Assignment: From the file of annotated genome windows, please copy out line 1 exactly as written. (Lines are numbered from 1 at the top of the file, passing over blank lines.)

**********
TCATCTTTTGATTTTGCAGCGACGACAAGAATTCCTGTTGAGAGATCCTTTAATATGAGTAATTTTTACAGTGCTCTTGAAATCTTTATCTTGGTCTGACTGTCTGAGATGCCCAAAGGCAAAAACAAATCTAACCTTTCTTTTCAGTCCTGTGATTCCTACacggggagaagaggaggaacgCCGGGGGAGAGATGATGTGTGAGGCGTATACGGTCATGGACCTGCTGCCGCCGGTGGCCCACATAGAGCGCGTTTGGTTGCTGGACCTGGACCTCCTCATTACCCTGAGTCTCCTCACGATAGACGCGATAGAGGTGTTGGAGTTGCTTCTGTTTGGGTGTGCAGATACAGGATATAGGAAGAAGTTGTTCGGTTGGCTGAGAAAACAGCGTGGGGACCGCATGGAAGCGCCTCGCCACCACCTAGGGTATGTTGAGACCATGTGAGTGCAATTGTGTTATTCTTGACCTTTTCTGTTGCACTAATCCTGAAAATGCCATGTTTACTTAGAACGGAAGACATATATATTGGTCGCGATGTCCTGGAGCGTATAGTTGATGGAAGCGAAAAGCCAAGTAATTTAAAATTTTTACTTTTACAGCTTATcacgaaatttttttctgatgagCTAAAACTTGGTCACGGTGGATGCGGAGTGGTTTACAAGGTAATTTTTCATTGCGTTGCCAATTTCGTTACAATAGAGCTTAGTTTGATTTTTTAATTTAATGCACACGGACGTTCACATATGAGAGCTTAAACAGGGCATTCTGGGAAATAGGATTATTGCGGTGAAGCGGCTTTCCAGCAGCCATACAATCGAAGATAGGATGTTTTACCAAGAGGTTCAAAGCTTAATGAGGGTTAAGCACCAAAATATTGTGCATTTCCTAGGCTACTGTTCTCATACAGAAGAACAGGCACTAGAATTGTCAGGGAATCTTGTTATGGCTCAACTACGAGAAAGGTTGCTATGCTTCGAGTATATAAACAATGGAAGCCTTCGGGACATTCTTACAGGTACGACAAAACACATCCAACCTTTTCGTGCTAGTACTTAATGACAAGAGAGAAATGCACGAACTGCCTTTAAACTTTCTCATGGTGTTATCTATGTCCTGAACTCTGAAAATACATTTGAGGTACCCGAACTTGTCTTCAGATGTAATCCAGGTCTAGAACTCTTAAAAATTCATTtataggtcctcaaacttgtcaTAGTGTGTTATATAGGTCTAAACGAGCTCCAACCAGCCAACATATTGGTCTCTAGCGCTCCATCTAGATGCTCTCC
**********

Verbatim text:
TCATCTTTTGATTTTGCAGCGACGACAAGAATTCCTGTTGAGAGATCCTTTAATATGAGTAATTTTTACAGTGCTCTTGAAATCTTTATCTTGGTCTGACTGTCTGAGATGCCCAAAGGCAAAAACAAATCTAACCTTTCTTTTCAGTCCTGTGATTCCTACacggggagaagaggaggaacgCCGGGGGAGAGATGATGTGTGAGGCGTATACGGTCATGGACCTGCTGCCGCCGGTGGCCCACATAGAGCGCGTTTGGTTGCTGGACCTGGACCTCCTCATTACCCTGAGTCTCCTCACGATAGACGCGATAGAGGTGTTGGAGTTGCTTCTGTTTGGGTGTGCAGATACAGGATATAGGAAGAAGTTGTTCGGTTGGCTGAGAAAACAGCGTGGGGACCGCATGGAAGCGCCTCGCCACCACCTAGGGTATGTTGAGACCATGTGAGTGCAATTGTGTTATTCTTGACCTTTTCTGTTGCACTAATCCTGAAAATGCCATGTTTACTTAGAACGGAAGACATATATATTGGTCGCGATGTCCTGGAGCGTATAGTTGATGGAAGCGAAAAGCCAAGTAATTTAAAATTTTTACTTTTACAGCTTATcacgaaatttttttctgatgagCTAAAACTTGGTCACGGTGGATGCGGAGTGGTTTACAAGGTAATTTTTCATTGCGTTGCCAATTTCGTTACAATAGAGCTTAGTTTGATTTTTTAATTTAATGCACACGGACGTTCACATATGAGAGCTTAAACAGGGCATTCTGGGAAATAGGATTATTGCGGTGAAGCGGCTTTCCAGCAGCCATACAATCGAAGATAGGATGTTTTACCAAGAGGTTCAAAGCTTAATGAGGGTTAAGCACCAAAATATTGTGCATTTCCTAGGCTACTGTTCTCATACAGAAGAACAGGCACTAGAATTGTCAGGGAATCTTGTTATGGCTCAACTACGAGAAAGGTTGCTATGCTTCGAGTATATAAACAATGGAAGCCTTCGGGACATTCTTACAGGTACGACAAAACACATCCAACCTTTTCGTGCTAGTACTTAATGACAAGAGAGAAATGCACGAACTGCCTTTAAACTTTCTCATGGTGTTATCTATGTCCTGAACTCTGAAAATACATTTGAGGTACCCGAACTTGTCTTCAGATGTAATCCAGGTCTAGAACTCTTAAAAATTCATTtataggtcctcaaacttgtcaTAGTGTGTTATATAGGTCTAAACGAGCTCCAACCAGCCAACATATTGGTCTCTAGCGCTCCATCTAGATGCTCTCC